Assuming that you and your roommate that is moving out are both on the lease (which I hope for your sake that you are), you are both equally liable for rent payments. A landlord is entitled to collect money from either of you at this point because even if you made a verbal agreement to split the rent evenly, there are no legally binding documents that state this. If you have searched every corner of the earth for a replacement and are running into walls, a last resort scenario could be to go about a civil suit to sue for your share of rent.

Writers at PeoplesClerk, a resource designed by a consumer lawyer and engineer to assist people in approaching small claims court, lays out all steps you should take in preparing to go to court. First, it’s best to communicate with your roommate that has defaulted on their payments and let them know this is the route you are taking. If this sounds like a threat, it is. Like I said: this is the worst case scenario, but if they have left you with no choice then there is nothing more you can do. Next you want to make sure you collect and save all evidence that may help you in the court of law. For example: contracts, receipts, invoices, proof of how much they owe toward rent, and any sort of agreements that you guys came to in regard to the amount they are supposed to be paying. Then, you are to send a demand letter to your roommate which states what you are requesting from them. This can be done via text message or over the phone, but it is probably safer to write a letter. It emphasizes the severity of the situation and makes things more official. Be sure you are clear on how much you are able to sue for in a small claims court. So, in the state of New York, the maximum amount would be $10,000. In the unlikely case you are owed more than $10,000, PeoplesClerk recommends waiving these extra fees in order to save yourself money in the long run. You will avoid the cost of a lawyer, high court fees, and longer proceedings that would normally take place in regular court. To sue in a small claims court is usually between $30-$75, which makes this process significantly less expensive. You will then have to follow the three steps of the proceeding which are as follows:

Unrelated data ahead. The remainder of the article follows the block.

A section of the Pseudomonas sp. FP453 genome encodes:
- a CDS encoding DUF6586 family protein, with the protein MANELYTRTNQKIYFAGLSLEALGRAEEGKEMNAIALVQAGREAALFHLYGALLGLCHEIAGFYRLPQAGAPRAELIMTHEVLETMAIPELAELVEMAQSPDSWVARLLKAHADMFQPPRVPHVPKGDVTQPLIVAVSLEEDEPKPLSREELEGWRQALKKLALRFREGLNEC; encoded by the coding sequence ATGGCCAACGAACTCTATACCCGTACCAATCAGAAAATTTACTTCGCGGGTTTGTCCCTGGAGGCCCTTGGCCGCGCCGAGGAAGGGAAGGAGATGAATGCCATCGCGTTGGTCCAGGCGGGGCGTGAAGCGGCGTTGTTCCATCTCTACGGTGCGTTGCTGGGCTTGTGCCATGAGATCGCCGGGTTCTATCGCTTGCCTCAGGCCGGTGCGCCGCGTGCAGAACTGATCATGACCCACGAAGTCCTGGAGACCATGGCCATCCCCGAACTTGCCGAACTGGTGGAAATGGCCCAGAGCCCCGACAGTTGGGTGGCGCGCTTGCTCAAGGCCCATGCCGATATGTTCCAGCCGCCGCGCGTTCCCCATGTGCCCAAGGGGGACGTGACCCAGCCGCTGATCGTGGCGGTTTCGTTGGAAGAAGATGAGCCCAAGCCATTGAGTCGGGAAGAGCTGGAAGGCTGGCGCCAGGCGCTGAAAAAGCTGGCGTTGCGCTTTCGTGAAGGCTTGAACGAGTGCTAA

1. Complete a “Plaintiff’s Claim and Order to Go to Small Claim’s Court”
  2. File the “Plaintiff’s Claim and Order to Go to Small Claim’s Court”
  3. Serve your roommate

I know this seems scary, but the last thing you want is for your roommate to owe you rent money. After all, many of us are renting and not buying our homes because we are still saving up money to do so. Just make sure you are prepared, know what you are going to say, and have all your evidence ready. As tedious as the process seems, you will most likely get your money back and can move on with your life. Don’t let it scar you. Unfortunate circumstances like this happen more often than you think, and you are most definitely not alone! 

Carly is a freelance writer with interest in topics pertaining to lifestyle blogging, social justice, and anything to do with film/media. She graduated from the University of Wisconsin - Madison with a degree in English & Literary studies in hopes to write for a large music publication. When she is not writing, you can find her watching movies, cooking her famous Carbonara, and enjoying time outdoors.